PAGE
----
McMicken College of Arts & Sciences
7148 Edwards One | Cincinnati, OH 45221-0037
Ph: 513/556.5860 | Fax: 513/556.3477 | email@example.com.
Minors & Certificates
This program is designed to develop an appreciation for and a working knowledge of the issues and techniques involved in historic preservation. The certificate is awarded upon the successful completion of the required courses and an internship, studios, or projects required by particular departments.
Those enrolling in the program pursue the certificate from a home department within the UC McMicken College of Arts and Sciences, or the UC College of Design, Architecture, Art, and Planning. Since its founding in 1981, the historic preservation certificate program has offered undergraduate and graduate students an opportunity to earn the certificate while completing the requirements for an academic or professional degree, as well as giving non-matriculated students or those already holding a bachelor's degree the opportunity to earn the certificate. The certificate is not an accredited degree by itself, but offers a specialization to those earning other accredited degrees.
The certificate program requires an internship to complete. The internship represents either a paid co-op with a firm or organization that engages in historic preservation work, or a volunteer effort with a non-profit preservation-oriented organization that amounts to 90 hours of service. Qualified students may substitute professional service for the internship.
Real-World Learning ComponentsRequired internship(s)
McMicken College of Arts and Sciences
Contact360F McMicken Hall
PO Box 210373
Student Success Factors
Interns are expected to immerse themselves as thoroughly as time and circumstances permit in the practice and processes of historic preservation. Interns should seek opportunities to observe and participate in as broad a range of historic preservation activities. For example, interns should ask, and should be invited, to attend meetings where preservation issues are discussed and should attempt to observe the processes by which policy is implemented. There may also be particular needs on the part of those who sponsor internships or specific requirements of the advisor, such as learning how to prepare and present National Register of Historic Places nominations.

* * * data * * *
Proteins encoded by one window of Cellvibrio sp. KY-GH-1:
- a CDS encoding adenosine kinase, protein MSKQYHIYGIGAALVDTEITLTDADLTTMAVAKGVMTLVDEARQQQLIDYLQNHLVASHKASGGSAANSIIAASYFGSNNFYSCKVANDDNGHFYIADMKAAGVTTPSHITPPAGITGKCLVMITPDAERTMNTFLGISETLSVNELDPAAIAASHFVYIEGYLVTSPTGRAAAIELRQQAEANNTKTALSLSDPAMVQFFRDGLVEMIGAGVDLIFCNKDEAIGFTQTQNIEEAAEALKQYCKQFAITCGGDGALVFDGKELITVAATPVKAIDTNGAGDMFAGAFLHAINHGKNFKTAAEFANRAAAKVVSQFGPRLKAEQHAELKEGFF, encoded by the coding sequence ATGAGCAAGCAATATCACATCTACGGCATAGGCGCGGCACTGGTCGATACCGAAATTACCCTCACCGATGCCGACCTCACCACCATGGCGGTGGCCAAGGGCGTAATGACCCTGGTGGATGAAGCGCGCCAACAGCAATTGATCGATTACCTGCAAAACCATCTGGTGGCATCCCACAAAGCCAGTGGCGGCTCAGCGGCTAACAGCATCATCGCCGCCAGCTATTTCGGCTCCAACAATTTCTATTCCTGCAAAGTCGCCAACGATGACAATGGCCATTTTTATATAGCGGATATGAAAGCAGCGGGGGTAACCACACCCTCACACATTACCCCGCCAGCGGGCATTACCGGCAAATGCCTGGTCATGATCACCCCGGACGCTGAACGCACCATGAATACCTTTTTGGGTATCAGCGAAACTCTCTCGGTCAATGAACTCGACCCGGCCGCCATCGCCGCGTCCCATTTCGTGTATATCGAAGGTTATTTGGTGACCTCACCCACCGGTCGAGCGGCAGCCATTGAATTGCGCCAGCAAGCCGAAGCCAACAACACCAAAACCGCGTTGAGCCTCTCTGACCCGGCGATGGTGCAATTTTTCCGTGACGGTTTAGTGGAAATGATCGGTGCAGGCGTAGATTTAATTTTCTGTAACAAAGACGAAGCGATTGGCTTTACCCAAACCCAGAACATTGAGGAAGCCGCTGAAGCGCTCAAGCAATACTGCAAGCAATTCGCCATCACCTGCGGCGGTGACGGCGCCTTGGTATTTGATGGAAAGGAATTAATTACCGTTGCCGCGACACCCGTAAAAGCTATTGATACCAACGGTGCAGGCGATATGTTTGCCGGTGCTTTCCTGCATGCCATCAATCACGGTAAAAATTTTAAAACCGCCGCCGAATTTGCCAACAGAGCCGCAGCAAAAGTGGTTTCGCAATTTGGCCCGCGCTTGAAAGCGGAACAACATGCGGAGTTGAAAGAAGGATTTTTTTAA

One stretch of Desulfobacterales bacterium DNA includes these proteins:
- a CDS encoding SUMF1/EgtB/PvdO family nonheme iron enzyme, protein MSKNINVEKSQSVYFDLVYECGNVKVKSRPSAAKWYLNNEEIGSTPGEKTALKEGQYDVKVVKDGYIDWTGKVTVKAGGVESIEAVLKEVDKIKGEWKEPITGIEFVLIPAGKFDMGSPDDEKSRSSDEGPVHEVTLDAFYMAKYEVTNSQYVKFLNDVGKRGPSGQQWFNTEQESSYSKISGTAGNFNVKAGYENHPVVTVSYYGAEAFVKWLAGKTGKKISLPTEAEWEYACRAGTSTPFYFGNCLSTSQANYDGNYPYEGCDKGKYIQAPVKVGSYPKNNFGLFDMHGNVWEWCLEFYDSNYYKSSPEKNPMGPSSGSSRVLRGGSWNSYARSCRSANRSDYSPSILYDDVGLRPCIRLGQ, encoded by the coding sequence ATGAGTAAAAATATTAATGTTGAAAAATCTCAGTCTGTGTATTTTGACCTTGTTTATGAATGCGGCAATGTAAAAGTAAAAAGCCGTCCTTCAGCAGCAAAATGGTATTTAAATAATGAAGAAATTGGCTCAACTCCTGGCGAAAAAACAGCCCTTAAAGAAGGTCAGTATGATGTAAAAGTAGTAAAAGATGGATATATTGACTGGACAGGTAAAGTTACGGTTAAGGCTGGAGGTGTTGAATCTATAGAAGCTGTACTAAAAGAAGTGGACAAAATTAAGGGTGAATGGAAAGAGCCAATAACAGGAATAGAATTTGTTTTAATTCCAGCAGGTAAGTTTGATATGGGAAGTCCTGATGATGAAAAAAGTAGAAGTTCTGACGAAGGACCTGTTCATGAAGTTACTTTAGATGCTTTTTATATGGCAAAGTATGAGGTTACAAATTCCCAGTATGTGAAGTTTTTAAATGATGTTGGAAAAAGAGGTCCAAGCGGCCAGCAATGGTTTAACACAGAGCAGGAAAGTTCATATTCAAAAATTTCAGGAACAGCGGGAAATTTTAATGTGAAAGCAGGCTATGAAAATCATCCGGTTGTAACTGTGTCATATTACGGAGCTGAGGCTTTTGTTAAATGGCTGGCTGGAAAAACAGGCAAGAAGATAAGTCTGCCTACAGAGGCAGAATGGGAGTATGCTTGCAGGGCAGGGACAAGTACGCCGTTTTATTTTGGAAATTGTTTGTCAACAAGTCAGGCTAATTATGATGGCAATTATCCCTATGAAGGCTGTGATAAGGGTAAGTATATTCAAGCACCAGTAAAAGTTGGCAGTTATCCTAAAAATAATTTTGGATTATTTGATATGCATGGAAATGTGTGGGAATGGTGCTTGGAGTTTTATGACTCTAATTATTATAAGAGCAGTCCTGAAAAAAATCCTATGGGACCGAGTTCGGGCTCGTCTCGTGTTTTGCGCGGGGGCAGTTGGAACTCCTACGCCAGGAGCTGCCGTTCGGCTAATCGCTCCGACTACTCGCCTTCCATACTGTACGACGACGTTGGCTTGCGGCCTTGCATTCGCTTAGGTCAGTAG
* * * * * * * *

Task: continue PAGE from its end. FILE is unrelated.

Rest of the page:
Additional career options are listed on the Center for Exploratory Studies website.
These tools assist students to identify course requirements and individual progress toward completion of academic programs. It is important to utilize these resources with personalized guidance from a UC academic advisor regularly to ensure timely graduation..My Degree Audit - for confirmed and current students
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UC Schedule of Classes - search course availability and descriptions
Curriculum Guide Versions:
Historic Preservation Certificate Curriculum Guide
- Historic Preservation Certificate Requirements
- ARCH6025, Introduction to Historic Preservation, 3
- ARCH6026, Techniques of Historic Preservation, 3
- XXXXxxxx, One course from Architectural History group below, 3
- XXXXxxxx, One course in Chosen Track group from below, 3 - 6
- XXXXxxxx, One Directed Elective course from group below, 3
- XXXXxxxx, One Urban History & Structure course from group below, 3
- XXXXxxxx, One Internship or equivalent requirement from group below (see req.), 0
- Urban History & Structure
- GEOG3060, Cities, 3
- GEOG6060, Urban Development, 3
- GEOG6061, Global Cities, 3
- HIST2026, Cities in American History, HP, 3
- HIST3021, History of Cincinnati, 3
- HIST6026, The Unsustainable City, 3
- PLAN3051, Urban Spatial Structures, 3
- PLAN6040, History of Urban Form, 3 - 4
- Architectural History
- ARCH6027, History of American Architecture, 3
- SAID1021, Modernism and Form: History of Architecture 1750 to Present, HP, 3
- Course in Chosen Track
- ANTH3016, Public Archaeology, 3
- ARCH3001, Architecture Studio 3, 6
- ARTH3014, Approaches to Art History, 3
- GEOG6064, Geography of the Inner City, 3
- GEOG6069, Niehoff Seminar, 3
- HIST3028, American Material Culture, 3
- HIST3046, Museums and Collecting, 3
- INTD4001, Interior Design Studio 4, 6
- PLAN2012, Planning Design Studio: Neighborhood/District, 3
- Directed Elective
- ANTH2035, Historical Archaeology, HP, SS, 3
- ANTH3023, Ohio Valley Prehistory, 3
- ANTH4020, Principles of Archaeological Analysis, 3
- ARCH2023, The Classical Tradition in Architecture, HP, 3
- ARCH4051, History and Theory of Cities, 3